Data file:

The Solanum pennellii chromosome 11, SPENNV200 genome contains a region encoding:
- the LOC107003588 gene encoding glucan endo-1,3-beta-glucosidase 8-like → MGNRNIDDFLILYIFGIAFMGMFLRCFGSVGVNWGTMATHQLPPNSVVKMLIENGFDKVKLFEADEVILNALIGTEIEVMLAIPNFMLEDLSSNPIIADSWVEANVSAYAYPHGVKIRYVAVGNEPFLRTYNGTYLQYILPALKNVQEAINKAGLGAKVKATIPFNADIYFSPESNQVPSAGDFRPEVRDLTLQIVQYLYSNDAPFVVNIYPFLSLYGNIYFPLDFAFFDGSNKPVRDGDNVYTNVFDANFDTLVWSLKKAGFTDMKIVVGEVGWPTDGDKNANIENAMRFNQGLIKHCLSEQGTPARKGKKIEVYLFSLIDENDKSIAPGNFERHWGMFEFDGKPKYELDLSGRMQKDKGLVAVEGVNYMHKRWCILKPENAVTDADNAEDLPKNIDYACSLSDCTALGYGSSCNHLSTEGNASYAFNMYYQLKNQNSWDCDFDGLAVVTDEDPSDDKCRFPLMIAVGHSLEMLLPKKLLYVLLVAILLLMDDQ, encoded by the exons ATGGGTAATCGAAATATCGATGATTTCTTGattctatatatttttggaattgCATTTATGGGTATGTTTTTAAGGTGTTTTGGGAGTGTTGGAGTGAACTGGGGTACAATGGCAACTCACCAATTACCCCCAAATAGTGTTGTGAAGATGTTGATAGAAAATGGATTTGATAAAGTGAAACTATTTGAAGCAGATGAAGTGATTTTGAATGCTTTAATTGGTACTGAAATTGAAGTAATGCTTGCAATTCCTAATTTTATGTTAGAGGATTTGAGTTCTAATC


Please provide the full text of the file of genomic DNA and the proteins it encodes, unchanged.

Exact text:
The Solanum pennellii chromosome 11, SPENNV200 genome contains a region encoding:
- the LOC107003588 gene encoding glucan endo-1,3-beta-glucosidase 8-like → MGNRNIDDFLILYIFGIAFMGMFLRCFGSVGVNWGTMATHQLPPNSVVKMLIENGFDKVKLFEADEVILNALIGTEIEVMLAIPNFMLEDLSSNPIIADSWVEANVSAYAYPHGVKIRYVAVGNEPFLRTYNGTYLQYILPALKNVQEAINKAGLGAKVKATIPFNADIYFSPESNQVPSAGDFRPEVRDLTLQIVQYLYSNDAPFVVNIYPFLSLYGNIYFPLDFAFFDGSNKPVRDGDNVYTNVFDANFDTLVWSLKKAGFTDMKIVVGEVGWPTDGDKNANIENAMRFNQGLIKHCLSEQGTPARKGKKIEVYLFSLIDENDKSIAPGNFERHWGMFEFDGKPKYELDLSGRMQKDKGLVAVEGVNYMHKRWCILKPENAVTDADNAEDLPKNIDYACSLSDCTALGYGSSCNHLSTEGNASYAFNMYYQLKNQNSWDCDFDGLAVVTDEDPSDDKCRFPLMIAVGHSLEMLLPKKLLYVLLVAILLLMDDQ, encoded by the exons ATGGGTAATCGAAATATCGATGATTTCTTGattctatatatttttggaattgCATTTATGGGTATGTTTTTAAGGTGTTTTGGGAGTGTTGGAGTGAACTGGGGTACAATGGCAACTCACCAATTACCCCCAAATAGTGTTGTGAAGATGTTGATAGAAAATGGATTTGATAAAGTGAAACTATTTGAAGCAGATGAAGTGATTTTGAATGCTTTAATTGGTACTGAAATTGAAGTAATGCTTGCAATTCCTAATTTTATGTTAGAGGATTTGAGTTCTAATC